# A generic single-threaded server
class Server:
	in ServerSocket ss
	in RequestHandler handler

	void runServer():
		log_info("Waiting for connections on {}", ss)
		while true:
			ClientSocket sock = ss.accept()
			log_trace("Got connection from {}", sock.remoteAddress)
			catch (Exception ex):
				log_error("Error processing request: {}", ex)
				sock.send("Error: " ~ str(ex))
				log_trace("Closing client socket")

A Server takes a listening socket and a handler. Each time it gets a new connection on the socket it passes it to the request handler. When the handler returns (or throws an exception) the socket is closed.

This also shows a rare example of an appropriate use of log_error, since the process should not exit on error and this is the top-level event loop.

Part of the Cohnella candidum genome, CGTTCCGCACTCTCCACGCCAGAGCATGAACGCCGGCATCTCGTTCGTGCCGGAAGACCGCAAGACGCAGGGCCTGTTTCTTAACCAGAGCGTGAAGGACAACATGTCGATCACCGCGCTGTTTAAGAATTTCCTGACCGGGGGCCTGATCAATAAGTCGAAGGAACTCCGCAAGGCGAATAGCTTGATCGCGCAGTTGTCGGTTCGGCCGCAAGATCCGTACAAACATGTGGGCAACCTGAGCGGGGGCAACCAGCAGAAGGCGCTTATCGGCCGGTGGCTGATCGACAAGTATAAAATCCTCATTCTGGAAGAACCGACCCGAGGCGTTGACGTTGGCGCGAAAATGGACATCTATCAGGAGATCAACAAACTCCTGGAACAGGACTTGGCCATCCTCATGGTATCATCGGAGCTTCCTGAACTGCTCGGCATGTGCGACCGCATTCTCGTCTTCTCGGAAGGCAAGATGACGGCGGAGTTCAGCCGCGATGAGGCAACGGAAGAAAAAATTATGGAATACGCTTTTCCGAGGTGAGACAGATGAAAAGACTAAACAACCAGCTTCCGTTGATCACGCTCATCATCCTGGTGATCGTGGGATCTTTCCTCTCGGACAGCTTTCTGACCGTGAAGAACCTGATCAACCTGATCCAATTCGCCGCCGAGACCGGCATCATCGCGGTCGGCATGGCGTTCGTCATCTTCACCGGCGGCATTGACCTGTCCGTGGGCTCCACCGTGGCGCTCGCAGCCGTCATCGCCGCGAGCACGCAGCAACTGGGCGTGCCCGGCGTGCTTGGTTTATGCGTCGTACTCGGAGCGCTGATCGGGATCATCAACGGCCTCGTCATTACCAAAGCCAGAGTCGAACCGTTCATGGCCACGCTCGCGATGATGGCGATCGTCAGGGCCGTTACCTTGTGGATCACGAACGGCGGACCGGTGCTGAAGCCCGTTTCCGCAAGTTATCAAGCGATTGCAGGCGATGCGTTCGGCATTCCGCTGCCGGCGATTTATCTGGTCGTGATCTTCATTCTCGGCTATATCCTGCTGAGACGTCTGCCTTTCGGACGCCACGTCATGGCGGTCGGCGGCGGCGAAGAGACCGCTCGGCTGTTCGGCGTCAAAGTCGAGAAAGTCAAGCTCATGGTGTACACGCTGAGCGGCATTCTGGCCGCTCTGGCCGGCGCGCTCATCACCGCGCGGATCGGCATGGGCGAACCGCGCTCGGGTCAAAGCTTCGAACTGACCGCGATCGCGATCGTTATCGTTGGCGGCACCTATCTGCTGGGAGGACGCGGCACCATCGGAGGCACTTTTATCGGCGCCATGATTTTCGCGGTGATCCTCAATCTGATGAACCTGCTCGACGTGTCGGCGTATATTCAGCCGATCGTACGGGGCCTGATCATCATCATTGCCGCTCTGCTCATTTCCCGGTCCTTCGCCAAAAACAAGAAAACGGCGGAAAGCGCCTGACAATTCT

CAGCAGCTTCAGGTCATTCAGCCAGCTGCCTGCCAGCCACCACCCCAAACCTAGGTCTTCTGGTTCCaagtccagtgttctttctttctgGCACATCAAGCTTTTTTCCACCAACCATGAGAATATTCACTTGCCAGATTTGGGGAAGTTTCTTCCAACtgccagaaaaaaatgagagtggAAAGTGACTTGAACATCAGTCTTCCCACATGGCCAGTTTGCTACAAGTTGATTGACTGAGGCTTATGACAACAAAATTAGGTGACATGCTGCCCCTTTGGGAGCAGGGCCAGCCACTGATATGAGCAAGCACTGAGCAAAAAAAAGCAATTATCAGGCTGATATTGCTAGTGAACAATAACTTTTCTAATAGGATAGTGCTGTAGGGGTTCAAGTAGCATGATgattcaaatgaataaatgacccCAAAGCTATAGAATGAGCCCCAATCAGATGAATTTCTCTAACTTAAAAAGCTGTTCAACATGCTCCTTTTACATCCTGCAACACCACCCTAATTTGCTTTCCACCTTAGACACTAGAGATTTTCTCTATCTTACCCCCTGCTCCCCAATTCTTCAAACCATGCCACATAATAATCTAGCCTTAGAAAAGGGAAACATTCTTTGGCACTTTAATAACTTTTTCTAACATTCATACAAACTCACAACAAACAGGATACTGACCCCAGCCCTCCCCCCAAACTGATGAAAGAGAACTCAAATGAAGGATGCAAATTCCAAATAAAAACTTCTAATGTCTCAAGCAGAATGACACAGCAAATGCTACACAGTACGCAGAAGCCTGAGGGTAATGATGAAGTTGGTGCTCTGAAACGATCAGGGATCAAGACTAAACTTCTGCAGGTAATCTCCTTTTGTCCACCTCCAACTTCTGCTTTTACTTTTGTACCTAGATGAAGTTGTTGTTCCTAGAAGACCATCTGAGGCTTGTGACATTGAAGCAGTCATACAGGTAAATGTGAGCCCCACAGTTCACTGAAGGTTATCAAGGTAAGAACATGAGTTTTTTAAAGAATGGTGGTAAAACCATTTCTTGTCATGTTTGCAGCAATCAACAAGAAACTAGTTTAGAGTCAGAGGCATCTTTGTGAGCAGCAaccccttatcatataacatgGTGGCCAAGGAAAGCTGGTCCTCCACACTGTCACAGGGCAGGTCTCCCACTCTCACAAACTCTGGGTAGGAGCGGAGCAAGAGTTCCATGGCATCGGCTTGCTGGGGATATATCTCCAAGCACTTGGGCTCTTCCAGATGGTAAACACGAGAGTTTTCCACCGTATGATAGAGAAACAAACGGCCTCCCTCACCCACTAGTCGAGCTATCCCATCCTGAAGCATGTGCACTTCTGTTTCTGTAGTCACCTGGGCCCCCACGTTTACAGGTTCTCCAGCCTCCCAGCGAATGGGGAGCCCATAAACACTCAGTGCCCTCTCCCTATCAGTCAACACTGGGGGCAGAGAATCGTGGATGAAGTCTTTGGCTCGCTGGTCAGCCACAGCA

This provides a very primitive implementation of the HTTP protocol. It reads the request from the browser until it gets an empty line. If the request was for "/" then it sends a directory listing. Otherwise, it sends the requested file:

module quickshare.handler


import std.algorithm: sort

import quickshare.server: RequestHandler

# Replace HTML special characters with entities
string escape(string raw):
	return raw.replace("&", "&amp;").replace("<", "&lt;")

class DirRequestHandler implements RequestHandler:
	in FilePath dir

	void handle(ClientSocket client):
		char[] request
		while true:
			char[256] buf
			int got = client.receive(buf)
			assert got >= 0
			if not got:
				throw new Exception("Client closed connection!")
			request ~= buf[0 .. got]